what became his last book, Fyodor Dostoevsky made his strongest case
for the existence of God. Even though it centers on patricide, The Brothers Karamazov
is a tale of affirmation. No sinner is irredeemable; compassion and
forgiveness are extended to all humanity.
The brothers are the
three legitimate sons of Fyodor Karamazov — sensuous Dmitri,
intellectual Ivan, and mystical Alyosha — and a probable
fourth son, the strange Smerdyakov, a servant in Fyodor’s
household. Although it is Dmitri who is accused and wrongly convicted
of the murder of their dreadful father, it is Ivan who articulates the
atheistic philosophy that Doeveysky rejects, especially in the famous
chapter about the Grand Inquisitor who protects humanity from
the burden of freedom of choice. Counterbalancing Ivan is the monk
Zossima and his pupil Aloysha, who espouse noncondemnation, love, and
the commonality of humankind.
Ivan later suffers a
mental breakdown and hallucinates visits from the devil when he
realizes that his philosophy — without God, everything is
permitted — enabled a murderer. In contrast, believers are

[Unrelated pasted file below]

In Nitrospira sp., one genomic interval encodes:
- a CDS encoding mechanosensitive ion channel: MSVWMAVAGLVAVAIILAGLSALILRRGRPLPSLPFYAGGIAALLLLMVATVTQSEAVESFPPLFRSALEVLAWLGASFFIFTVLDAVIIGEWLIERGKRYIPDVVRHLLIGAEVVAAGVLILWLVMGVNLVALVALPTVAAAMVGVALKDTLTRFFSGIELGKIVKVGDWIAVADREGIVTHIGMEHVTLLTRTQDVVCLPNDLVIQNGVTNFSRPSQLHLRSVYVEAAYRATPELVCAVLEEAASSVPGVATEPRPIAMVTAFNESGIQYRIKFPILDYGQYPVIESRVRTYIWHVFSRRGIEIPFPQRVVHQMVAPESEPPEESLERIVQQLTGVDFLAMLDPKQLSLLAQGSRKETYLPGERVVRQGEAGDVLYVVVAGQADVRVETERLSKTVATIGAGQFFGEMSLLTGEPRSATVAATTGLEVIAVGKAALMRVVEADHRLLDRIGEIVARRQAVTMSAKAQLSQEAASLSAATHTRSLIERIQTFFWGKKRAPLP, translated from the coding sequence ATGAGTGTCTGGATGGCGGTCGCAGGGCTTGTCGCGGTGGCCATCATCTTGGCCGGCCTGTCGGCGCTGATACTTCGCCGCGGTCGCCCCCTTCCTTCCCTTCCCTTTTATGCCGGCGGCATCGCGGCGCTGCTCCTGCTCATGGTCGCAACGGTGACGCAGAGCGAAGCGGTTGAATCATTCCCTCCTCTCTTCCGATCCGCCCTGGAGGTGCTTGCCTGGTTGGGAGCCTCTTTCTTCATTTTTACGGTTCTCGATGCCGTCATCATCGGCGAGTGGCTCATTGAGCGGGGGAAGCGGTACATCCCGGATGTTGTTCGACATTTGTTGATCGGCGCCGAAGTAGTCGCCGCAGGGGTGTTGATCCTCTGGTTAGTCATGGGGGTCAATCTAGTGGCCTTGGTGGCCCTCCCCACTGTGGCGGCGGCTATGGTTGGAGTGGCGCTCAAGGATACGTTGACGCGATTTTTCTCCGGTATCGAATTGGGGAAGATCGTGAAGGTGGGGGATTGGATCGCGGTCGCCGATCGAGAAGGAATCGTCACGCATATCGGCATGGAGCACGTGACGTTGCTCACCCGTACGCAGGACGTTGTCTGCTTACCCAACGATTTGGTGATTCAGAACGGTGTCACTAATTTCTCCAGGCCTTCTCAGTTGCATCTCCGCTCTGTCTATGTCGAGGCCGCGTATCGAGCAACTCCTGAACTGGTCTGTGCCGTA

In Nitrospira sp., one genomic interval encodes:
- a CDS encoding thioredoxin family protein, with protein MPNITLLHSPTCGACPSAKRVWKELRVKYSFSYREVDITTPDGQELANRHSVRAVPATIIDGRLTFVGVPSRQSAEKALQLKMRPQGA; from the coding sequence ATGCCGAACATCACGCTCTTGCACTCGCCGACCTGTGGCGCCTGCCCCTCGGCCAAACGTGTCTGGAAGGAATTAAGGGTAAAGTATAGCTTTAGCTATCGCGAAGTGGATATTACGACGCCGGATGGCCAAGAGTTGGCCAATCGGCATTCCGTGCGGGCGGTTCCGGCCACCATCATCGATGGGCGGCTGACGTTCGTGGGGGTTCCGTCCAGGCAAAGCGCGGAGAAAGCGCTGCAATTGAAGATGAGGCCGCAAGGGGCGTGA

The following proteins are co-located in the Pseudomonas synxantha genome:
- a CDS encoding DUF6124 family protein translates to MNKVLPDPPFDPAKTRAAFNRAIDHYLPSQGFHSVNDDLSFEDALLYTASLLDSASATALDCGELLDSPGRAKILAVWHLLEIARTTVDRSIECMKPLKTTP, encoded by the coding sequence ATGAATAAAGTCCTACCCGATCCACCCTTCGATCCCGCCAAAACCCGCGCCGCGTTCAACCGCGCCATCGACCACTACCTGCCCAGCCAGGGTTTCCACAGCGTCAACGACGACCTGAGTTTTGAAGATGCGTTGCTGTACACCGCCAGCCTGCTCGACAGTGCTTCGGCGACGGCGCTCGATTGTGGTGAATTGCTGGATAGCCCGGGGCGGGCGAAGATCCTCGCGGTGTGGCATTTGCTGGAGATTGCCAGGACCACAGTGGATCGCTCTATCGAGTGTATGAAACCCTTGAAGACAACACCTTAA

regenerated through suffering, including Dmitri, who, though wrongly
convicted of murder, realizes that his excesses gave him much to atone
In addition to the
murder and Dmitri’s trial, The
has many subplots and themes, including children’s
mistreatment by parents and one another, monastic life and wisdom, and
relations between men and women, fathers and sons, and brothers.
The Brothers Karamazov
can be disorienting for those used to action-driven novels. It unfolds
largely in a series of long statements by often hysterical characters.
For people interested in a fundamentally theological perspective on the
human condition, it is worth continuing through the nearly 1,000 pages.
Acknowledged as one of
the greatest novels of all time, The
greatly influenced writers and thinkers from Freud to Kurt Vonnegut.
Nietszche said Dostoevsky was the only psychologist from whom he
learned anything, and Vonnegut’s character Eliot Rosewater (Slaughterhouse-Five) says,
“Everything there was to know about life was in The Brothers
Home My reviews My friends' reviews